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Operational Impact of QuikSCAT Winds at the NOAA Ocean Prediction Center

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  • 1 STG, Inc., and NOAA/NESDIS/ORA, Camp Springs, Maryland
  • | 2 NOAA/NWS/NCEP/OPC, Camp Springs, Maryland
  • | 3 NOAA/NESDIS/ORA, Camp Springs, Maryland
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Abstract

The NASA Quick Scatterometer (QuikSCAT) has revolutionized the analysis and short-term forecasting of winds over the oceans at the NOAA Ocean Prediction Center (OPC). The success of QuikSCAT in OPC operations is due to the wide 1800-km swath width, large retrievable wind speed range (0 to in excess of 30 m s−1), ability to view QuikSCAT winds in a comprehensive form in operational workstations, and reliable near-real-time delivery of data. Prior to QuikSCAT, marine forecasters at the OPC made warning and forecast decisions over vast ocean areas based on a limited number of conventional observations or on the satellite presentation of a storm system. Today, QuikSCAT winds are a heavily used tool by OPC forecasters. Approximately 10% of all short-term wind warning decisions by the OPC are based on QuikSCAT winds. When QuikSCAT is available, 50%–68% of all weather features on OPC surface analyses are placed using QuikSCAT. QuikSCAT is the first remote sensing instrument that can consistently distinguish extreme hurricane force conditions from less dangerous storm force conditions in extratropical cyclones. During each winter season (October–April) from 2001 to 2004, 15–23 extratropical cyclones reached hurricane force intensity over both the North Atlantic and North Pacific Oceans. Due to QuikSCAT, OPC forecasters are now more likely to anticipate the onset of hurricane force conditions. QuikSCAT has also revealed significant wind speed gradients in the vicinity of strong sea surface temperature (SST) differences near the Gulf Stream and shelfbreak front of the western North Atlantic. These wind speed gradients are most likely due to changes in low-level stability of the boundary layer across the SST gradients. OPC forecasters now use a variety of numerical guidance based tools to help predict boundary layer stability and the resultant near-surface winds.

Corresponding author address: Joan M. Von Ahn, 5200 Auth Road, Camp Springs, MD 20746. Email: joan.vonahn@noaa.gov

Abstract

The NASA Quick Scatterometer (QuikSCAT) has revolutionized the analysis and short-term forecasting of winds over the oceans at the NOAA Ocean Prediction Center (OPC). The success of QuikSCAT in OPC operations is due to the wide 1800-km swath width, large retrievable wind speed range (0 to in excess of 30 m s−1), ability to view QuikSCAT winds in a comprehensive form in operational workstations, and reliable near-real-time delivery of data. Prior to QuikSCAT, marine forecasters at the OPC made warning and forecast decisions over vast ocean areas based on a limited number of conventional observations or on the satellite presentation of a storm system. Today, QuikSCAT winds are a heavily used tool by OPC forecasters. Approximately 10% of all short-term wind warning decisions by the OPC are based on QuikSCAT winds. When QuikSCAT is available, 50%–68% of all weather features on OPC surface analyses are placed using QuikSCAT. QuikSCAT is the first remote sensing instrument that can consistently distinguish extreme hurricane force conditions from less dangerous storm force conditions in extratropical cyclones. During each winter season (October–April) from 2001 to 2004, 15–23 extratropical cyclones reached hurricane force intensity over both the North Atlantic and North Pacific Oceans. Due to QuikSCAT, OPC forecasters are now more likely to anticipate the onset of hurricane force conditions. QuikSCAT has also revealed significant wind speed gradients in the vicinity of strong sea surface temperature (SST) differences near the Gulf Stream and shelfbreak front of the western North Atlantic. These wind speed gradients are most likely due to changes in low-level stability of the boundary layer across the SST gradients. OPC forecasters now use a variety of numerical guidance based tools to help predict boundary layer stability and the resultant near-surface winds.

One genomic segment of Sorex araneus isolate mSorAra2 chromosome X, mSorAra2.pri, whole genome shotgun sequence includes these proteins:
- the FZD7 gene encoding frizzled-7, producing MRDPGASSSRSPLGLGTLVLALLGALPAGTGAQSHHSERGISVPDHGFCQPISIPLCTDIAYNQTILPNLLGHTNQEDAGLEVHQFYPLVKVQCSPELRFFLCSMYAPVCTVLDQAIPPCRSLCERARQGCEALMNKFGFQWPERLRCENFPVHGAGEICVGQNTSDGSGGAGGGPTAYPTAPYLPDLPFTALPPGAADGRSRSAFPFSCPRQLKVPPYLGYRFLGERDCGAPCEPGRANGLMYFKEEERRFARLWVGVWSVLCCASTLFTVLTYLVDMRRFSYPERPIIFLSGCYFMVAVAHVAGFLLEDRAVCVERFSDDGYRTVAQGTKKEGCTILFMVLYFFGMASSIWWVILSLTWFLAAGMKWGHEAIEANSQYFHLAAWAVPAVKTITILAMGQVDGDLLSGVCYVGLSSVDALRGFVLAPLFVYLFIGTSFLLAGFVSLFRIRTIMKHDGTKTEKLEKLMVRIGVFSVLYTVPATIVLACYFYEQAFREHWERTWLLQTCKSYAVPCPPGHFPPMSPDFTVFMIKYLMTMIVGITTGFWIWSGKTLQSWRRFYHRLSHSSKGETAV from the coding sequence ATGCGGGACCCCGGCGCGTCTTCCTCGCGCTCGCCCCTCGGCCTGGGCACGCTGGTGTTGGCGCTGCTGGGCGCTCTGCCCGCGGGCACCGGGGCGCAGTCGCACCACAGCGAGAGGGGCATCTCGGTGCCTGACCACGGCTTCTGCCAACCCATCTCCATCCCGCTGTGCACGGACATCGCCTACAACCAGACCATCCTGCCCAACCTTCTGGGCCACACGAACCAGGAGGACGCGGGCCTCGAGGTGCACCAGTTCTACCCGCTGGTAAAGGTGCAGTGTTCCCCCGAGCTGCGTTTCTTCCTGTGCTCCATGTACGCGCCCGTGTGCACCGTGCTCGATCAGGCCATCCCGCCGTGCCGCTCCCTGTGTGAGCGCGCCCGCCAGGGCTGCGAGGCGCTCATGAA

Corresponding author address: Joan M. Von Ahn, 5200 Auth Road, Camp Springs, MD 20746. Email: joan.vonahn@noaa.gov

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